Theatre in the Rectangle
The great sculptor gravity ensures that larger, denser objects in the universe -- like stars, planets and moons -- take on the familiar spherical shape. Occasionally, though, an interplay of mysterious cosmic forces leaves objects outside the round, those with more geometrically curious forms. One such object, discovered in 1975, is the Red Rectangle.

Now astronomers Dr. Raghvendra Sahai of NASA's Jet Propulsion Laboratory, Pasadena, Calif., and Dr. Carmen Sanchez Contreras of the California Institute of Technology, also in Pasadena, have uncovered a physical mechanism that might support this bizarre red rectangular structure. They report their findings in a paper titled "A Very Young, Fast, Bipolar Outflow at the Center of the Red Rectangle" at the 2003 summer meeting of the American Astronomical Society, being held this week in Nashville, Tennessee.

A protoplanetary nebula forms when a red giant star ejects most of its outer layers, and is observable when dust within the nebula reflects light from the central star. Subsequently, as the very hot core (six or more times hotter than the Sun) gets further exposed, the cloud of ejected material becomes bathed with ionizing ultraviolet light, which makes it glow. At this later stage these objects are known as planetary nebulas.

The Red Rectangle, or HD44179, represents the crimson light from a protoplanetary nebula that lurks about 1,000 light years from Earth. Images taken with the sharp eyes of the Hubble Space Telescope show that two bright diagonals intersect its roughly rectangular shape; the diagonals appear connected by straight lines parallel to the short side of the rectangle.

An image of the Red Rectangle and its bipolar outflows may be seen on the Web: http://photojournal.jpl.nasa.gov/catalog/PIA04533

Coming up with a physical mechanism to produce these oddly shaped nebulas, and the Red Rectangle in particular, has been a serious challenge for astronomers. Many recent studies of such objects with the Hubble have led to a new model by Sahai in which very fast jet-like outflows carve out these diverse shapes.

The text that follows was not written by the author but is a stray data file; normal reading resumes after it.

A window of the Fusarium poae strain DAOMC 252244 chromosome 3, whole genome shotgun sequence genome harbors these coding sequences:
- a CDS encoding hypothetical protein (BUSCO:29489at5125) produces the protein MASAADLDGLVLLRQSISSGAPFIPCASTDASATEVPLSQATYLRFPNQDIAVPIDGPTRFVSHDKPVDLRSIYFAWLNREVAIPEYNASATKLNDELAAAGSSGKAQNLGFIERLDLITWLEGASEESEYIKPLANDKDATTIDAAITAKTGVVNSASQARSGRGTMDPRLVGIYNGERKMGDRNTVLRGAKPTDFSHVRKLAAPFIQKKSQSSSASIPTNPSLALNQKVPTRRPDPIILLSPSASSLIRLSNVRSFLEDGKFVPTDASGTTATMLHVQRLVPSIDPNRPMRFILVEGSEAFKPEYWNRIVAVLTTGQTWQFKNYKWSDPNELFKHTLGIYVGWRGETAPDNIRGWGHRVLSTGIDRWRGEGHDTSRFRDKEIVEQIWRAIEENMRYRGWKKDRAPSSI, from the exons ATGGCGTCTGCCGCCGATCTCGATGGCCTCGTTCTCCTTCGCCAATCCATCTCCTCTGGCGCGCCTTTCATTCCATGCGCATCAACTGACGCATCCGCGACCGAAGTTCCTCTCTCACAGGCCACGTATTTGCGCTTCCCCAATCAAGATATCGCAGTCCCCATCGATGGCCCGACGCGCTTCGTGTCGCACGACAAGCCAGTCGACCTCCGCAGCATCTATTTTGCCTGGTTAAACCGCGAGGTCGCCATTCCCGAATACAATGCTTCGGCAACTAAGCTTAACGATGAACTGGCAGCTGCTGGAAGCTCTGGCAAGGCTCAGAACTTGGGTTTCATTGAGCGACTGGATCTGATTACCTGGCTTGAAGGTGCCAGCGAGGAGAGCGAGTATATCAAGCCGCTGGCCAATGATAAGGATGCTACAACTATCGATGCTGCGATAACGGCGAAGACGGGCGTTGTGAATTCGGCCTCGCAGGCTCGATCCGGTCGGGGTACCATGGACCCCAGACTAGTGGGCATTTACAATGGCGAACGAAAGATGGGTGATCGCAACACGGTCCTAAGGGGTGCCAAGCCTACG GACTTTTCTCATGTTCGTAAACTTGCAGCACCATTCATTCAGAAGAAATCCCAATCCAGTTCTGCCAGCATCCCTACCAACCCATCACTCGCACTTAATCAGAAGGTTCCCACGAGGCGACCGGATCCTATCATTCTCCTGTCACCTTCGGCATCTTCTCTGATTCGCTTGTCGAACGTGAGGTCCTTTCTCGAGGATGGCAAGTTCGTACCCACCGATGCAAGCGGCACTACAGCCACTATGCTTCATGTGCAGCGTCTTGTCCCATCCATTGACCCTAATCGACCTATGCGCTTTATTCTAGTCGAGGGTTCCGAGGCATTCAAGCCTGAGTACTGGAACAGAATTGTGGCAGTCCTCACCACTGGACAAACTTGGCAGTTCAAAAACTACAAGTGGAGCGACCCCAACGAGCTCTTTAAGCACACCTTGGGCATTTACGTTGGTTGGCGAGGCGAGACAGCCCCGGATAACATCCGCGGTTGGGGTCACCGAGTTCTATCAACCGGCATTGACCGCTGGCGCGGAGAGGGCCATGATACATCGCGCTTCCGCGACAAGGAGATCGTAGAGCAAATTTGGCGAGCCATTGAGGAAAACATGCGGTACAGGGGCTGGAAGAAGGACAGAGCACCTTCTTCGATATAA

The jets are thought to operate for a very short period of time -- only a few hundred or so years -- during the protoplanetary phase, making studies of protoplanetary nebulas very important for understanding the nature and origin of the jets. Finding direct evidence for these jet-like outflows has been generally very difficult, because they are compact, occasionally dormant, and difficult to see against the bright nebular background. Fortunately, the Hubble's imaging spectrograph provides a way to discriminate these outflows by separating the nebular light into its constituent colors (like a prism revealing the rainbow of colors in sunlight).

The violent interaction of these outflows with the surrounding dense nebular gas causes hydrogen atoms in the outflow (but not the general nebula) to emit light at a specific wavelength (called H-alpha radiation) that is detected by the imaging spectrograph. A small deviation, or shift, in the measured wavelength from the laboratory value allows researchers to find out how fast, and in which direction (i.e. towards or away from the observer), the material in the high-speed outflow moves.

After examining archival data on the Red Rectangle, Sahai and Sanchez Contreras have found evidence of H-alpha radiation emitted by a fast outflow expanding with a speed of about 65 kilometers per second (40 miles per second). This is the first time this inner, bipolar outflow has been seen in this object.

"Discovering this outflow in the famous, yet mysterious Red Rectangle is very exciting because it provides us an unprecedented opportunity to study the fast outflows believed to shape such objects," said Sahai. "The outflow is very young and its innermost parts are only a few years old, so we will be able to directly observe if, and how, it changes with time."

One theory about the formation of such fast outflows requires the central star to have a close companion object. Strong evidence exists that the central star in the Red Rectangle has such a companion.

A full understanding of this outflow and how it supports the intriguing shape of the Red Rectangle will require further observations and detailed computer modeling.

The Space Telescope Imaging Spectrograph is managed by NASA's Goddard Space Flight Center in Greenbelt, Maryland. The Hubble Space Telescope is a project of international cooperation between NASA and the European Space Agency.

Written by Paul Morledge


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